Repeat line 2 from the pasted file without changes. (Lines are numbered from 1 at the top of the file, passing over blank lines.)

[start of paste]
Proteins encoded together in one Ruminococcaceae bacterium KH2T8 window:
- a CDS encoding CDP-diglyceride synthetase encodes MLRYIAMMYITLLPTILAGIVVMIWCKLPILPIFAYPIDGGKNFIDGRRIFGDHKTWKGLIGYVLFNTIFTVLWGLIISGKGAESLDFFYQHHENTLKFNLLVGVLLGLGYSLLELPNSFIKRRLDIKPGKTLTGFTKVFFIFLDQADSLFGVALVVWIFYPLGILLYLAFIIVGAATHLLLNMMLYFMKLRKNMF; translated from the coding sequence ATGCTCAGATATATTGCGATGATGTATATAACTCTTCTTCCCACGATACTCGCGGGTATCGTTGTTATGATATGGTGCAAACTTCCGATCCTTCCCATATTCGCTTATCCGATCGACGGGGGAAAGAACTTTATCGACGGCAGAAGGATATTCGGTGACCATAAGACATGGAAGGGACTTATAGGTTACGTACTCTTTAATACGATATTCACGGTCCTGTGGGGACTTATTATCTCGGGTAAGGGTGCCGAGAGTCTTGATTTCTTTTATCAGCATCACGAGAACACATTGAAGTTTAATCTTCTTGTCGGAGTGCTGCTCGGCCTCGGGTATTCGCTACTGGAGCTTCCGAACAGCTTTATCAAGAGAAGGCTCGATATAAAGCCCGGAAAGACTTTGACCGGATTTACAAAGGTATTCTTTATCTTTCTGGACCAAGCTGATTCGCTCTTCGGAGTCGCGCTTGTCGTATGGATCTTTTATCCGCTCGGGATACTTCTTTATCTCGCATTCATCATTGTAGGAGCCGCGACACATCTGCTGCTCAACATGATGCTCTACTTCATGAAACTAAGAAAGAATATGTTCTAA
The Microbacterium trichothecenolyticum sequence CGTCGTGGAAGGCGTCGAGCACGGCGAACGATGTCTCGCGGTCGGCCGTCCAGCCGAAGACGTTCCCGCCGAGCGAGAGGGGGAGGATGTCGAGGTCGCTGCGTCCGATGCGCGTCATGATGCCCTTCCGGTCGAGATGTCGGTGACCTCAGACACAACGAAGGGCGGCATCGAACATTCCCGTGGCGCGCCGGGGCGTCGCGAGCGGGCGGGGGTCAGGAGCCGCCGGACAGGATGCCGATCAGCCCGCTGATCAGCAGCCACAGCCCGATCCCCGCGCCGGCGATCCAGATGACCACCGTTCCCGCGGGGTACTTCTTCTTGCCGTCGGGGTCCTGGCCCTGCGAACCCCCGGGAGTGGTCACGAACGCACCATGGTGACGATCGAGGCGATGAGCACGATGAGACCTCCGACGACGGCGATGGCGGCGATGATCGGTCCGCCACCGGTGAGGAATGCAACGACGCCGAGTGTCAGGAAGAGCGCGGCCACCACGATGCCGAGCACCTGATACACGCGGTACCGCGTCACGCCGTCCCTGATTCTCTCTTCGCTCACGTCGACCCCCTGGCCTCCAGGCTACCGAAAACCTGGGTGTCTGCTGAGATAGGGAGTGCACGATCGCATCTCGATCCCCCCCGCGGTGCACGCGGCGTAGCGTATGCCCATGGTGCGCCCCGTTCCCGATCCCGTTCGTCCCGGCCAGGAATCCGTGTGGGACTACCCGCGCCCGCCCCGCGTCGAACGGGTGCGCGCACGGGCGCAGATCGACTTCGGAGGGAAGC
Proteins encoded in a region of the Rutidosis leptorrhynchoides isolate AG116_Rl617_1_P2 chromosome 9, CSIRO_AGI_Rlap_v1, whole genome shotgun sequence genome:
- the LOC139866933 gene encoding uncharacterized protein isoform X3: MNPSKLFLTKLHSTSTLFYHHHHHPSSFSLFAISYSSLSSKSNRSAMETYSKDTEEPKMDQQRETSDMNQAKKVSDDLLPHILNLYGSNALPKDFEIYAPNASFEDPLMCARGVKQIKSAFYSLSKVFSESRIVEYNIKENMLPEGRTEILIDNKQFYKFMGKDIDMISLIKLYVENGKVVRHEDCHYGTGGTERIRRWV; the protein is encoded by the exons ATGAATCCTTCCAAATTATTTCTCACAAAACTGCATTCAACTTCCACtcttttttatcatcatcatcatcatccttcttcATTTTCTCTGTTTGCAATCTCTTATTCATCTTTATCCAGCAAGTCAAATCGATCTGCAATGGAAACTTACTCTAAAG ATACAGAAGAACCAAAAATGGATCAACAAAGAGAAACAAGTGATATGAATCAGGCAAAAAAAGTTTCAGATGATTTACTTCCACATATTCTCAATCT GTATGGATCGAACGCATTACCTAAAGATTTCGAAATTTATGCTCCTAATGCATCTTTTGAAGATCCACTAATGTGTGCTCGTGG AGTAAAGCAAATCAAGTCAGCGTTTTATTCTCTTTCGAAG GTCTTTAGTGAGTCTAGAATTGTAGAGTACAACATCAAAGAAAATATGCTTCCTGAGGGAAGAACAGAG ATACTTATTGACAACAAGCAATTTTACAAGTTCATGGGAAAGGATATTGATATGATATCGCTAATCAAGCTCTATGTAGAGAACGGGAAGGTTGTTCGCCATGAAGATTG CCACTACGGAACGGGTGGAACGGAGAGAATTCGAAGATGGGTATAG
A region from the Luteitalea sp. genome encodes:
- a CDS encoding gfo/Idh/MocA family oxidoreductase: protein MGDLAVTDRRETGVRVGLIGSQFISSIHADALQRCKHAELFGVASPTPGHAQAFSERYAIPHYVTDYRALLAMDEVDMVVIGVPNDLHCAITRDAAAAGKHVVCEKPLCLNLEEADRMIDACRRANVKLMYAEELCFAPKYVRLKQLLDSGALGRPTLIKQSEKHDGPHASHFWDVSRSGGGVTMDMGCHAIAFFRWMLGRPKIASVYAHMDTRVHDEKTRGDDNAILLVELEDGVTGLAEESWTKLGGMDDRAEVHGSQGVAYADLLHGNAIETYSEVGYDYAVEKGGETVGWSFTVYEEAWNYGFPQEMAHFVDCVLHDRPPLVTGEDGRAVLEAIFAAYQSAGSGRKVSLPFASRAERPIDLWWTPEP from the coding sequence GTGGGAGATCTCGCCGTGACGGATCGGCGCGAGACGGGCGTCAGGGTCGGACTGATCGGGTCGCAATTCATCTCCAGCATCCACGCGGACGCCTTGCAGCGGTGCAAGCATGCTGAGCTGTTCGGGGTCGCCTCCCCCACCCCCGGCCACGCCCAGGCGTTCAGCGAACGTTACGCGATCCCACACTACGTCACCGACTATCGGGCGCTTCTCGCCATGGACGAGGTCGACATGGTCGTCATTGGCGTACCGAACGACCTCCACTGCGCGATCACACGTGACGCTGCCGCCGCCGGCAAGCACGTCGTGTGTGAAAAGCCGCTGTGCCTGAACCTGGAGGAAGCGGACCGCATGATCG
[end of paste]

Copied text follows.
- a CDS encoding CDP-diglyceride synthetase encodes MLRYIAMMYITLLPTILAGIVVMIWCKLPILPIFAYPIDGGKNFIDGRRIFGDHKTWKGLIGYVLFNTIFTVLWGLIISGKGAESLDFFYQHHENTLKFNLLVGVLLGLGYSLLELPNSFIKRRLDIKPGKTLTGFTKVFFIFLDQADSLFGVALVVWIFYPLGILLYLAFIIVGAATHLLLNMMLYFMKLRKNMF; translated from the coding sequence ATGCTCAGATATATTGCGATGATGTATATAACTCTTCTTCCCACGATACTCGCGGGTATCGTTGTTATGATATGGTGCAAACTTCCGATCCTTCCCATATTCGCTTATCCGATCGACGGGGGAAAGAACTTTATCGACGGCAGAAGGATATTCGGTGACCATAAGACATGGAAGGGACTTATAGGTTACGTACTCTTTAATACGATATTCACGGTCCTGTGGGGACTTATTATCTCGGGTAAGGGTGCCGAGAGTCTTGATTTCTTTTATCAGCATCACGAGAACACATTGAAGTTTAATCTTCTTGTCGGAGTGCTGCTCGGCCTCGGGTATTCGCTACTGGAGCTTCCGAACAGCTTTATCAAGAGAAGGCTCGATATAAAGCCCGGAAAGACTTTGACCGGATTTACAAAGGTATTCTTTATCTTTCTGGACCAAGCTGATTCGCTCTTCGGAGTCGCGCTTGTCGTATGGATCTTTTATCCGCTCGGGATACTTCTTTATCTCGCATTCATCATTGTAGGAGCCGCGACACATCTGCTGCTCAACATGATGCTCTACTTCATGAAACTAAGAAAGAATATGTTCTAA